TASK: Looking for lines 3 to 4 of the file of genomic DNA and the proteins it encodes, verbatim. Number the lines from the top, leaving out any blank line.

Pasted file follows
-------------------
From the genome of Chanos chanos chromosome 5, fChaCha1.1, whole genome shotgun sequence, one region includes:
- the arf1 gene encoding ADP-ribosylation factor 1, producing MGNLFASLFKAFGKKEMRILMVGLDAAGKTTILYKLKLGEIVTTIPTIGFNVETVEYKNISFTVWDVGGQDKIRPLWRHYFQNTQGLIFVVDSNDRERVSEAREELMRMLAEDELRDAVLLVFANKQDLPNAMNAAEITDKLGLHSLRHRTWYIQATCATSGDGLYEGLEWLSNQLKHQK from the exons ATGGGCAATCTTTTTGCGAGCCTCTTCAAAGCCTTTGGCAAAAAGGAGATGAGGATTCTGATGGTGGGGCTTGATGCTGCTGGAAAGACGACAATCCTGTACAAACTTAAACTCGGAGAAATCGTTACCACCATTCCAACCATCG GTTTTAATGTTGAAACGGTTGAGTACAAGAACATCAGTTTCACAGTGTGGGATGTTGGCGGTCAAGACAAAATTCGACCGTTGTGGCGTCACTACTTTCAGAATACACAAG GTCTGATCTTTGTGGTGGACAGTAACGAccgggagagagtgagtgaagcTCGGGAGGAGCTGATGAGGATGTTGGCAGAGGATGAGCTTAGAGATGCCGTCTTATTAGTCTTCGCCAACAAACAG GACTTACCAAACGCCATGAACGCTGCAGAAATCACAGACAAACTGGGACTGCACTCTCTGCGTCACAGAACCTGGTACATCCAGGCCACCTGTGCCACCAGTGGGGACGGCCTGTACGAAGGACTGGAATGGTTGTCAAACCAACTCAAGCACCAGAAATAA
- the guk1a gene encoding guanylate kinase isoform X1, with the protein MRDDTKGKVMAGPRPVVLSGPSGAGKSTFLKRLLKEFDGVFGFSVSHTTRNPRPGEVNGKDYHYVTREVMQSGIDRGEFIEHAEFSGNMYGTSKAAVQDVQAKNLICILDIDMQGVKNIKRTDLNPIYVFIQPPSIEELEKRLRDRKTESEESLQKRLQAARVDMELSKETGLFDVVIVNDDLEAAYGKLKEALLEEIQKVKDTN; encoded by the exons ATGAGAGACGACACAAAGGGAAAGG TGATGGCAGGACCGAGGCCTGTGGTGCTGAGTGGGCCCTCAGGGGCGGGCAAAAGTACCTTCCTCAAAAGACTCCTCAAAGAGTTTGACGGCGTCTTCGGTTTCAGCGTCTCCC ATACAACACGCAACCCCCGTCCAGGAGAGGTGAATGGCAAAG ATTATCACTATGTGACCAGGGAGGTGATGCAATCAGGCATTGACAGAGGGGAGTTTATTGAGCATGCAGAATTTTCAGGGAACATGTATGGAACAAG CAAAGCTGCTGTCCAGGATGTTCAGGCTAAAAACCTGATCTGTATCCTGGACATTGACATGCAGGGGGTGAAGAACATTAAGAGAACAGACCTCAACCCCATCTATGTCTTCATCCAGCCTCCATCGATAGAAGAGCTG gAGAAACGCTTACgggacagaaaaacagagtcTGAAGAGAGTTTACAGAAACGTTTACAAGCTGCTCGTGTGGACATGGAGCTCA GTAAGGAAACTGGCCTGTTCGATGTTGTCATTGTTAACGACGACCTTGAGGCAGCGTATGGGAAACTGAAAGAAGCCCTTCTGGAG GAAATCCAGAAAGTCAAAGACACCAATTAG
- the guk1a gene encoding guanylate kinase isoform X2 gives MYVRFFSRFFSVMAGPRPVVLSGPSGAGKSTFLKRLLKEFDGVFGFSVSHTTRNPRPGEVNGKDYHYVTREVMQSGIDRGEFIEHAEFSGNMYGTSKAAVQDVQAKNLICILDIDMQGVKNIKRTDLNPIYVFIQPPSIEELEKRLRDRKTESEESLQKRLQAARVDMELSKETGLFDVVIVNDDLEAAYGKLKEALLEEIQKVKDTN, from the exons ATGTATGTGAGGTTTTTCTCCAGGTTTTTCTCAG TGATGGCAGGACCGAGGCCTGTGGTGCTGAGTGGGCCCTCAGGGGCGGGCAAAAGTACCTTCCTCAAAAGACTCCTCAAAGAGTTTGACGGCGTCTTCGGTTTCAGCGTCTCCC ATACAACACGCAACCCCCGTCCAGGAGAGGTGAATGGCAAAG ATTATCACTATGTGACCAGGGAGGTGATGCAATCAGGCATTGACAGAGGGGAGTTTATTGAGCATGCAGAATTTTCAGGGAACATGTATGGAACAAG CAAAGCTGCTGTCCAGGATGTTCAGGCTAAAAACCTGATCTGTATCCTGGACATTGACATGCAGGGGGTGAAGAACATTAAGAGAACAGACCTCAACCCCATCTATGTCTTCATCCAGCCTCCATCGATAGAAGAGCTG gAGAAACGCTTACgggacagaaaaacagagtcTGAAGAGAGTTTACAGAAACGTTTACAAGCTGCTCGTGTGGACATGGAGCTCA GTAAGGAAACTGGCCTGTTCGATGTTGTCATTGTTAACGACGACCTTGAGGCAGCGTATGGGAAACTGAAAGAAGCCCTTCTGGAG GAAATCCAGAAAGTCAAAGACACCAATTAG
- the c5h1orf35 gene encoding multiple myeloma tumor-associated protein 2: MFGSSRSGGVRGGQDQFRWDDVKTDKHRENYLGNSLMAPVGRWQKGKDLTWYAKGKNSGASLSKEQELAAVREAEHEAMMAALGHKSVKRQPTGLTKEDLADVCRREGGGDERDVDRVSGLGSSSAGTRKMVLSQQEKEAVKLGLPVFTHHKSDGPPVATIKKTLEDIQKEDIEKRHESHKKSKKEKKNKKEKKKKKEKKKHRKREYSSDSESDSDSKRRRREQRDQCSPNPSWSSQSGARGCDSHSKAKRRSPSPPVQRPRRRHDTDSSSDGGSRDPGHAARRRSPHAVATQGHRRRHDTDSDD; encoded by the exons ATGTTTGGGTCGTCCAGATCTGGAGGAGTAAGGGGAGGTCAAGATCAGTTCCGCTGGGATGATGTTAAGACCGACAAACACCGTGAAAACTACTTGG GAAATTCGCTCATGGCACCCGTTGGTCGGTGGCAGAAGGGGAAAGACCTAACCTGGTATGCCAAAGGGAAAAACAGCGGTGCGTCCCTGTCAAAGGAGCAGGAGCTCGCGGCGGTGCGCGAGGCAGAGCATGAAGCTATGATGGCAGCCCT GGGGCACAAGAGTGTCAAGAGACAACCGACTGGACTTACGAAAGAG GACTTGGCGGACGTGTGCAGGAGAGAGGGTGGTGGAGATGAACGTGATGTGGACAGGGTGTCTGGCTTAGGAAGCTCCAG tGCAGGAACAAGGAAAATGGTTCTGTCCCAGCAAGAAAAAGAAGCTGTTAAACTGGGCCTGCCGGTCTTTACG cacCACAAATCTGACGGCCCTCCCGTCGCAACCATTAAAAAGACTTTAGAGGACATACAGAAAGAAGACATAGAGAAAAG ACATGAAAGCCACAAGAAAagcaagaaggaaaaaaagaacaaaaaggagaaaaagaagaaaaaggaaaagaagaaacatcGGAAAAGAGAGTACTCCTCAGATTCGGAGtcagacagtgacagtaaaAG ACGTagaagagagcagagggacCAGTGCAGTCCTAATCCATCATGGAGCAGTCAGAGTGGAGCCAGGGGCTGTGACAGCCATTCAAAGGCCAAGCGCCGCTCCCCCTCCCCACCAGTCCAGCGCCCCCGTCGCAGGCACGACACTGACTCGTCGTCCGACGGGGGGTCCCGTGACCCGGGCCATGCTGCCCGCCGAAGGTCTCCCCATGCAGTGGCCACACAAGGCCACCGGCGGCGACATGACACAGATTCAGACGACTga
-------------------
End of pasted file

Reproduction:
- the guk1a gene encoding guanylate kinase isoform X1, with the protein MRDDTKGKVMAGPRPVVLSGPSGAGKSTFLKRLLKEFDGVFGFSVSHTTRNPRPGEVNGKDYHYVTREVMQSGIDRGEFIEHAEFSGNMYGTSKAAVQDVQAKNLICILDIDMQGVKNIKRTDLNPIYVFIQPPSIEELEKRLRDRKTESEESLQKRLQAARVDMELSKETGLFDVVIVNDDLEAAYGKLKEALLEEIQKVKDTN; encoded by the exons ATGAGAGACGACACAAAGGGAAAGG TGATGGCAGGACCGAGGCCTGTGGTGCTGAGTGGGCCCTCAGGGGCGGGCAAAAGTACCTTCCTCAAAAGACTCCTCAAAGAGTTTGACGGCGTCTTCGGTTTCAGCGTCTCCC ATACAACACGCAACCCCCGTCCAGGAGAGGTGAATGGCAAAG ATTATCACTATGTGACCAGGGAGGTGATGCAATCAGGCATTGACAGAGGGGAGTTTATTGAGCATGCAGAATTTTCAGGGAACATGTATGGAACAAG CAAAGCTGCTGTCCAGGATGTTCAGGCTAAAAACCTGATCTGTATCCTGGACATTGACATGCAGGGGGTGAAGAACATTAAGAGAACAGACCTCAACCCCATCTATGTCTTCATCCAGCCTCCATCGATAGAAGAGCTG gAGAAACGCTTACgggacagaaaaacagagtcTGAAGAGAGTTTACAGAAACGTTTACAAGCTGCTCGTGTGGACATGGAGCTCA GTAAGGAAACTGGCCTGTTCGATGTTGTCATTGTTAACGACGACCTTGAGGCAGCGTATGGGAAACTGAAAGAAGCCCTTCTGGAG GAAATCCAGAAAGTCAAAGACACCAATTAG
- the guk1a gene encoding guanylate kinase isoform X2 gives MYVRFFSRFFSVMAGPRPVVLSGPSGAGKSTFLKRLLKEFDGVFGFSVSHTTRNPRPGEVNGKDYHYVTREVMQSGIDRGEFIEHAEFSGNMYGTSKAAVQDVQAKNLICILDIDMQGVKNIKRTDLNPIYVFIQPPSIEELEKRLRDRKTESEESLQKRLQAARVDMELSKETGLFDVVIVNDDLEAAYGKLKEALLEEIQKVKDTN, from the exons ATGTATGTGAGGTTTTTCTCCAGGTTTTTCTCAG TGATGGCAGGACCGAGGCCTGTGGTGCTGAGTGGGCCCTCAGGGGCGGGCAAAAGTACCTTCCTCAAAAGACTCCTCAAAGAGTTTGACGGCGTCTTCGGTTTCAGCGTCTCCC ATACAACACGCAACCCCCGTCCAGGAGAGGTGAATGGCAAAG ATTATCACTATGTGACCAGGGAGGTGATGCAATCAGGCATTGACAGAGGGGAGTTTATTGAGCATGCAGAATTTTCAGGGAACATGTATGGAACAAG CAAAGCTGCTGTCCAGGATGTTCAGGCTAAAAACCTGATCTGTATCCTGGACATTGACATGCAGGGGGTGAAGAACATTAAGAGAACAGACCTCAACCCCATCTATGTCTTCATCCAGCCTCCATCGATAGAAGAGCTG gAGAAACGCTTACgggacagaaaaacagagtcTGAAGAGAGTTTACAGAAACGTTTACAAGCTGCTCGTGTGGACATGGAGCTCA GTAAGGAAACTGGCCTGTTCGATGTTGTCATTGTTAACGACGACCTTGAGGCAGCGTATGGGAAACTGAAAGAAGCCCTTCTGGAG GAAATCCAGAAAGTCAAAGACACCAATTAG